MORE than 70 households in the Lower Eyre Peninsula District Council area have been unable to access a health service locally in the past nine months according to a recent health and ageing survey.
The survey was part of the council’s Health and Ageing Project – a partnership with the Cummins District Community Bank Branch.
The council’s chief executive officer Rod Pearson said almost 30 per cent of households in the council area responded to the survey, which investigated the health and ageing needs of the district.
About 86 per cent of survey respondents said it was very or extremely important to have a GP service and an ambulance service as close to home as possible.
The need for aged care facilities, specialist services, allied health services – like physiotherapy and occupational therapy – and mental health services were also important.
The survey results also indicated the residents in Cummins and Coffin Bay wanted better access to health services like physiotherapists, chiropractors, podiatrists, massage, yoga and pilates and gym and fitness programs.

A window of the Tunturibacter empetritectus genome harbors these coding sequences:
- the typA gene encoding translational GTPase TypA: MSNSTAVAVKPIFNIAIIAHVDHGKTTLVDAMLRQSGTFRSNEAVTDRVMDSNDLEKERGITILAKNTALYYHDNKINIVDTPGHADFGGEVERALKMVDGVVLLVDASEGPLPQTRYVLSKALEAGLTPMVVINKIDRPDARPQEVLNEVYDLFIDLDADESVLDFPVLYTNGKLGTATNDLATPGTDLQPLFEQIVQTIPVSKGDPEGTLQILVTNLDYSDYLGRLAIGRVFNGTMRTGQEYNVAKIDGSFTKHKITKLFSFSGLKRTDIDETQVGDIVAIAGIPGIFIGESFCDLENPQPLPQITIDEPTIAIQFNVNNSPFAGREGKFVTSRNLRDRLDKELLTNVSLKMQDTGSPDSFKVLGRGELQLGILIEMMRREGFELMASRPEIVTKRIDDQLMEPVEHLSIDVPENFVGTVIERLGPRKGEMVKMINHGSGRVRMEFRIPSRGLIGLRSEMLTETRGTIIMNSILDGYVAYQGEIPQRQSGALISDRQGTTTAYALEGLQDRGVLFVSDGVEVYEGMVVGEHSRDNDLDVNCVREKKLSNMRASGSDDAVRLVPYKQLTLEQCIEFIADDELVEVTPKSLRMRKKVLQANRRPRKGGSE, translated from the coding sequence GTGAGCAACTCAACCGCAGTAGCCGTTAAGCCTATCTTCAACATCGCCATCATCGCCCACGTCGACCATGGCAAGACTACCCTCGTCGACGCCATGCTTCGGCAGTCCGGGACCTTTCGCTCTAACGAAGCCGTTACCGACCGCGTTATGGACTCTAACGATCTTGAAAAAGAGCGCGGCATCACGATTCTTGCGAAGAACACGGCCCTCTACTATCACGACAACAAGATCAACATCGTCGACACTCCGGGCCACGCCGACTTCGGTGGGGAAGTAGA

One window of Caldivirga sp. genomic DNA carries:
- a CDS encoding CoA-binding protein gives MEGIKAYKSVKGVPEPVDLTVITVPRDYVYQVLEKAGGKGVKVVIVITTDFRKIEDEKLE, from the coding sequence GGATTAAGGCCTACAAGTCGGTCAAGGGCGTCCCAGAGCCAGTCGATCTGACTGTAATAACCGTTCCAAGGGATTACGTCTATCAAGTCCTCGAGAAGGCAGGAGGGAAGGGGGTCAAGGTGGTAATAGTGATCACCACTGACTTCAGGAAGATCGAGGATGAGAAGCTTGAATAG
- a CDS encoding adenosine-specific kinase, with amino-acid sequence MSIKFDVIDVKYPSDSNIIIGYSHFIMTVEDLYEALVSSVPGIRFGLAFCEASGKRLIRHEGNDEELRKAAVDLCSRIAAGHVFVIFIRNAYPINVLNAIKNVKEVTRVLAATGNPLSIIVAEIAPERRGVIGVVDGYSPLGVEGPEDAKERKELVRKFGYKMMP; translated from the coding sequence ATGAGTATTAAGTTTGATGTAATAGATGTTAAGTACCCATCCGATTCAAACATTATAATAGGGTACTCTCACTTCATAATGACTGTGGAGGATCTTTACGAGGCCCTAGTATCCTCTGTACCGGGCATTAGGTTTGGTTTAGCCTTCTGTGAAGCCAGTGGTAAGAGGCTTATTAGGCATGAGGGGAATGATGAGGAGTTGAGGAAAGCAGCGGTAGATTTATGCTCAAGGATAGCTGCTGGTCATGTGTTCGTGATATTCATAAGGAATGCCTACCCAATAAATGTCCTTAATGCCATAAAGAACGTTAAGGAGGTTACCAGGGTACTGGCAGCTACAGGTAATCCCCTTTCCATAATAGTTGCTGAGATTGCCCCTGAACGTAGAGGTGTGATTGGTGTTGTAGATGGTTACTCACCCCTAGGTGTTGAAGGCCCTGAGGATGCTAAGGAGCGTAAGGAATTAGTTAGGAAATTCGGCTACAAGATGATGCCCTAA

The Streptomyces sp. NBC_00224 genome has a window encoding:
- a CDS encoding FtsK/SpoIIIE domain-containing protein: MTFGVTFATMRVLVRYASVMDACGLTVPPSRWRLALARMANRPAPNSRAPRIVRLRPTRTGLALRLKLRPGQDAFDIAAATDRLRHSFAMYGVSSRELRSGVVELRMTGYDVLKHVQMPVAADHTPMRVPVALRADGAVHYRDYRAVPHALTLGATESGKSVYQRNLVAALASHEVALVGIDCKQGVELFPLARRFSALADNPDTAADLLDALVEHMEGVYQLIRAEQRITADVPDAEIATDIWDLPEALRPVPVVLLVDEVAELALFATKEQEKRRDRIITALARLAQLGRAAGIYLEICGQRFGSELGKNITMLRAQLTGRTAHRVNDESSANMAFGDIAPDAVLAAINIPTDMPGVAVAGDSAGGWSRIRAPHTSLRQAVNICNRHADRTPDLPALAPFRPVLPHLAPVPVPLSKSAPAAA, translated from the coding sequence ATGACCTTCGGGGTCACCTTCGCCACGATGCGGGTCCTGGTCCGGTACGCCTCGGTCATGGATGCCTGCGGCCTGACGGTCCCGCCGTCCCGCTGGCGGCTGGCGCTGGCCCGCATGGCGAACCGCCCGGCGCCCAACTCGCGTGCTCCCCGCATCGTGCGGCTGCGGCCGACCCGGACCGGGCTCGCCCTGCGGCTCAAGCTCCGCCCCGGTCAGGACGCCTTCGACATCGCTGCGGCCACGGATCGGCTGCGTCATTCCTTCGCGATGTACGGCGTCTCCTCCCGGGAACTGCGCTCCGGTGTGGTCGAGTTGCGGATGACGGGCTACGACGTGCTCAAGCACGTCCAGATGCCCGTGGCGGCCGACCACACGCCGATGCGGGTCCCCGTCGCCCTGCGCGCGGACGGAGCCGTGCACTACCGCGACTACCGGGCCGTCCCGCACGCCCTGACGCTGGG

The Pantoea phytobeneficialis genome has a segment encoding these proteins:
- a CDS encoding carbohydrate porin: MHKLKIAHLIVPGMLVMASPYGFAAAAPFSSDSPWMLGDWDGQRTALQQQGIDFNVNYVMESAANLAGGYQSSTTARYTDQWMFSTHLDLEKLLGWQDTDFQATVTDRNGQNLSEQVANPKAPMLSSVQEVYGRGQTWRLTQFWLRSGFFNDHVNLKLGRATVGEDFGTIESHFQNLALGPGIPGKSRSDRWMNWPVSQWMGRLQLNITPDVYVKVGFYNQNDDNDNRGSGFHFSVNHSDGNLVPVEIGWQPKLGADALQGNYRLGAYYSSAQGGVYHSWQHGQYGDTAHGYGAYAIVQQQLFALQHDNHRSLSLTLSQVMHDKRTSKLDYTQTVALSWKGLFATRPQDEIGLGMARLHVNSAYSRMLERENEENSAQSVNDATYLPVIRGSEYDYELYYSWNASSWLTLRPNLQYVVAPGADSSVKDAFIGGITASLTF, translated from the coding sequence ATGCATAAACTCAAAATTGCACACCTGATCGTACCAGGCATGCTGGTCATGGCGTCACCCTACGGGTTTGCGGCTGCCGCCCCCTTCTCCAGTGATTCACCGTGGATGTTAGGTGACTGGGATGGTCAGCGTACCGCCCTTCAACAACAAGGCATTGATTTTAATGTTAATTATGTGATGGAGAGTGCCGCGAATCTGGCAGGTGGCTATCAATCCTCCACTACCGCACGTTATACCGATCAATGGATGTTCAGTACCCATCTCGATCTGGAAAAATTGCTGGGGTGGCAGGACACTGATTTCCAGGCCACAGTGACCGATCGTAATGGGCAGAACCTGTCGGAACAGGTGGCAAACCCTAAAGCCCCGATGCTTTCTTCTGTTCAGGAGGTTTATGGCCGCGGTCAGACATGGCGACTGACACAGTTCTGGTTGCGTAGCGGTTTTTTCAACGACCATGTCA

“Some households would also like more access to these services in North Shields and Louth Bay,” Mr Pearson said.
Health and Ageing Project officer Kaye Ferguson said waiting periods for mental health services were the biggest issue, with a 12-week wait for initial appointments.
Ms Ferguson said people also reported waiting times of 12-18 months to see ear, nose and throat specialists and dermatologists and 140 households in Cummins, 82 in Coffin Bay and 15 near Port Lincoln wanted day-centre respite services.
“With retirement-style living, respondents wanted a range of options in major townships so that as their needs change they can downsize from larger homes to more manageable individual units or residential aged care facilities,” she said.
The full results of the survey will be included in a report to be released early next year and it will form part of the council’s business plan for meeting the health and ageing needs of residents.